Friendship... an abundance of riches.
I’ve been thinking a lot about my friendships during this pandemic. I’ve always valued them, however, during these trying times I've found them to be especially comforting. My need to reach out and check in has been more acute. My appreciation has deepened. My sensitivity to others has increased.
When I speak of friendships, I am talking about those people with whom I have a history. My childhood friend, a student from my university days, my early career mentoring of an exchange student from Israel, my first roommate, my friends in Sarasota with whom I shared the experience of raising a family.
Of course, I have many acquaintances and colleagues around the world whom I value and keep in touch, but it is the people who I know I can call to share good news or bad at any time, day or night. It’s the people you can just pick up where you left off even if a lot of time has passed. I experienced this in February at my daughter’s wedding. It was a friendship frenzy – my past and my present colliding! How rich I felt my life has been.
However, these are not the only friendships that I hold dear to my heart. It was interesting to read that Judaism defines friendship as one of the primary relationships in life, a tie at times exceeding that which binds blood relatives. It was also interesting to learn that re’ut, or friendship, is one of the components of marital joy in the wedding liturgy. I always say how lucky I am that I married my best friend!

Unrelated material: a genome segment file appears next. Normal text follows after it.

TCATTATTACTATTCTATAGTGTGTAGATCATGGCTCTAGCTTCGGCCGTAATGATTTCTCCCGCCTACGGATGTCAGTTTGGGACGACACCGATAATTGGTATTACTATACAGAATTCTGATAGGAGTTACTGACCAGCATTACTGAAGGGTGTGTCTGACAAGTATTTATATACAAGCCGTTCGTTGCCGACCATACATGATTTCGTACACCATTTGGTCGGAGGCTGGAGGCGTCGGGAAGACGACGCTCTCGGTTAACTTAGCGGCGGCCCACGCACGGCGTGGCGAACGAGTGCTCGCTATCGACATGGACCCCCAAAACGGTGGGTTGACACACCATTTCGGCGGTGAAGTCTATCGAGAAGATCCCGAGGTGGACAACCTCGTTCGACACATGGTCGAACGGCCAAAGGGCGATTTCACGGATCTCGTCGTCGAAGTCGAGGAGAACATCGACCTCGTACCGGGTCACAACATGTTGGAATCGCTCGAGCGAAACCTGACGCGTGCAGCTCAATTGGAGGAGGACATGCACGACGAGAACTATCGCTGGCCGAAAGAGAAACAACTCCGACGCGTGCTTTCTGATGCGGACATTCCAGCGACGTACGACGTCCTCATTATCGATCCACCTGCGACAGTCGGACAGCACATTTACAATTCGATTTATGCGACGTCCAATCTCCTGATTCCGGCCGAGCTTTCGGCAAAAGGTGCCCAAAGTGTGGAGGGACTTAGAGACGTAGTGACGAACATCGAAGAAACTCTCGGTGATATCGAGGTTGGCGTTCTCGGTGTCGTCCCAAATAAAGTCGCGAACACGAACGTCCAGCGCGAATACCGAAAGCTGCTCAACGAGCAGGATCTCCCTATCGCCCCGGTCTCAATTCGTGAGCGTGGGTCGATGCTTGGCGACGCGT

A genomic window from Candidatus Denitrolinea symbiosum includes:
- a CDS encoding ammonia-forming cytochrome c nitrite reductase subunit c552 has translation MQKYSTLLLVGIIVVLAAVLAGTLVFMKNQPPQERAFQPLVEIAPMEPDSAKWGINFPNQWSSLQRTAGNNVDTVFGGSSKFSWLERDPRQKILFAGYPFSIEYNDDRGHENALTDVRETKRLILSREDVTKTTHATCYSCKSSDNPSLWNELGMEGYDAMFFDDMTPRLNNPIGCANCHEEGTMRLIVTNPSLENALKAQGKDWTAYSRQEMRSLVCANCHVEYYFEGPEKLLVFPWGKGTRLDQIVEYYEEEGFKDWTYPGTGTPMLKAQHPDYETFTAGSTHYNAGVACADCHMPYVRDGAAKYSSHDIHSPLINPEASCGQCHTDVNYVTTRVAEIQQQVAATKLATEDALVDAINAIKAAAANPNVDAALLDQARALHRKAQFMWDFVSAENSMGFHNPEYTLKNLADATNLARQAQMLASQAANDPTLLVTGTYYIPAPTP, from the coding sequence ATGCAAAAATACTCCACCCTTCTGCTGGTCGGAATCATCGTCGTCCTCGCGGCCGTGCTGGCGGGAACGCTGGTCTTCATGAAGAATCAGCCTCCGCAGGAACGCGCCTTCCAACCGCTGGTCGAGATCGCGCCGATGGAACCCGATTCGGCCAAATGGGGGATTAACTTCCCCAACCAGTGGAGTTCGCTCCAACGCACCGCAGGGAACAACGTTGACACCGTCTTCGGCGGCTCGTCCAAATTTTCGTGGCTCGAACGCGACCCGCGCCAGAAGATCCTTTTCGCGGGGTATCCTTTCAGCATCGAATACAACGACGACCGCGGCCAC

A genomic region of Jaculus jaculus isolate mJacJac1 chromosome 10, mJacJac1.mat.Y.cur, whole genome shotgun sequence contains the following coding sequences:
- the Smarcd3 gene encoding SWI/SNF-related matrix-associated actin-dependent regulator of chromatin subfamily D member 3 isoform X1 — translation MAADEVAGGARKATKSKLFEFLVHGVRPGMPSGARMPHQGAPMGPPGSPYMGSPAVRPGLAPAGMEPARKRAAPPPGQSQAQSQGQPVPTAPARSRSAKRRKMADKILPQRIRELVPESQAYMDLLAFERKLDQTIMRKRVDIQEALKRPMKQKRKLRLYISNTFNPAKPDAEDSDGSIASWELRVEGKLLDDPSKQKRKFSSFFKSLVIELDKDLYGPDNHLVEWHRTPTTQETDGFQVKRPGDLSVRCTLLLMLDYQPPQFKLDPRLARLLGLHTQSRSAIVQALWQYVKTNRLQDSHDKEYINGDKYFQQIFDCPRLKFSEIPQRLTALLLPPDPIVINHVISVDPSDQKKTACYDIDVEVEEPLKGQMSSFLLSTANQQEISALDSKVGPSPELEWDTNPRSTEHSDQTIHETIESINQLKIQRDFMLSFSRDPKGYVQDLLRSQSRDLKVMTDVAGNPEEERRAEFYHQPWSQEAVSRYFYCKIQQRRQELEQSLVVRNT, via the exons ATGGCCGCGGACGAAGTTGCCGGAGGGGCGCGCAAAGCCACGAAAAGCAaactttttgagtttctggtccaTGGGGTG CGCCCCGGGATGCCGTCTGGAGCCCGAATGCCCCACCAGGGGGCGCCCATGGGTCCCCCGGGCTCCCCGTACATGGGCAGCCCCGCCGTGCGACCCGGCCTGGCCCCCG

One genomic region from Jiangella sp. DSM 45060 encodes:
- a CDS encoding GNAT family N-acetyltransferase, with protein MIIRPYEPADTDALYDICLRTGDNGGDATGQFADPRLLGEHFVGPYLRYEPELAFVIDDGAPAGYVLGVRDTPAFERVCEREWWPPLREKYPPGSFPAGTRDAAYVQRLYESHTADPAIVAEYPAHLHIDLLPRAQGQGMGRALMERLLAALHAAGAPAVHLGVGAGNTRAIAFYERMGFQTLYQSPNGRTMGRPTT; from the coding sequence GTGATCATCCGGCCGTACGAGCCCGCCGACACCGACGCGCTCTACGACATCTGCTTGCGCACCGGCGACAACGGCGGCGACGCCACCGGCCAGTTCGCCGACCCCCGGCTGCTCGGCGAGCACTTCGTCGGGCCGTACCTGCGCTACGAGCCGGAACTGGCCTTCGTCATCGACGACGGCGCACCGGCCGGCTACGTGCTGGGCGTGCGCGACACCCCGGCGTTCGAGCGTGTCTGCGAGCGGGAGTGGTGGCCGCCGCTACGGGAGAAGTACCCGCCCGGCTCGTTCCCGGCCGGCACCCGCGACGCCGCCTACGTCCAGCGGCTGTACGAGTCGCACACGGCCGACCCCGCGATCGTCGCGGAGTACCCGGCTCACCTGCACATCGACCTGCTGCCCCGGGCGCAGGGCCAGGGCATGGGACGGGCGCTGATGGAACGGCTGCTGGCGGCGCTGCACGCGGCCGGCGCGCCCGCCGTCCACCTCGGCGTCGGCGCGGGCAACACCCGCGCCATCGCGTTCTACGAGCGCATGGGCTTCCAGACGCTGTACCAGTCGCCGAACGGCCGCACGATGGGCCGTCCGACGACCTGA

Particularly valued is the custom of finding a partner with whom to study the classical Jewish texts. This partnership, known as havruta, is “fueled by passionate energy and mutual concern for each other’s spiritual welfare." I have joined a havruta in Kansas City and study the breadth of Jewish writings. I find it intellectually stimulating, personally fulfilling and rewarding to be in the presence of such humble and learned people. In the Talmud it states, “I have learned from my teachers, but from my friends more than my teachers” (BT Ta’anit 7a). The company of one’s peers is highly valued in Jewish life.
I also believe friendship is articulated through my work in Jewish communal life and reflects our strong Jewish belief in the value of relationships and community. It is because of these relationships that our community is united and strong. To me, our community is like a beautiful tapestry of colorful threads with different textures all woven together to represent a beautiful piece of art. We certainly are not all the same (that would be boring!) but each element contributes to the whole.
Rabbi Harold Kushner, in When All You’ve Ever Wanted Isn’t Enough, shares a story about two children, a boy and a girl, playing in the sand and building a castle. Just when they finished a wave came along and knocked it down. Rather than bursting into tears, the children ran up the shore away from the water, laughing and holding hands, and sat down to build another castle.
The lesson here, is that “All the things in our lives, all the complicated structures we spend so much time and energy creating, are built on sand. Only our relationships with people endure. Sooner or later, the wave will come along and knock down what we have worked so hard to build. When that happens, only the person who has somebody’s hand to hold will be able to laugh."
This pandemic has been like a big wave pulling us under. I wish you the kind of friendships that ‘throw you a buoy’ and with whom you can laugh and build castles in the sand.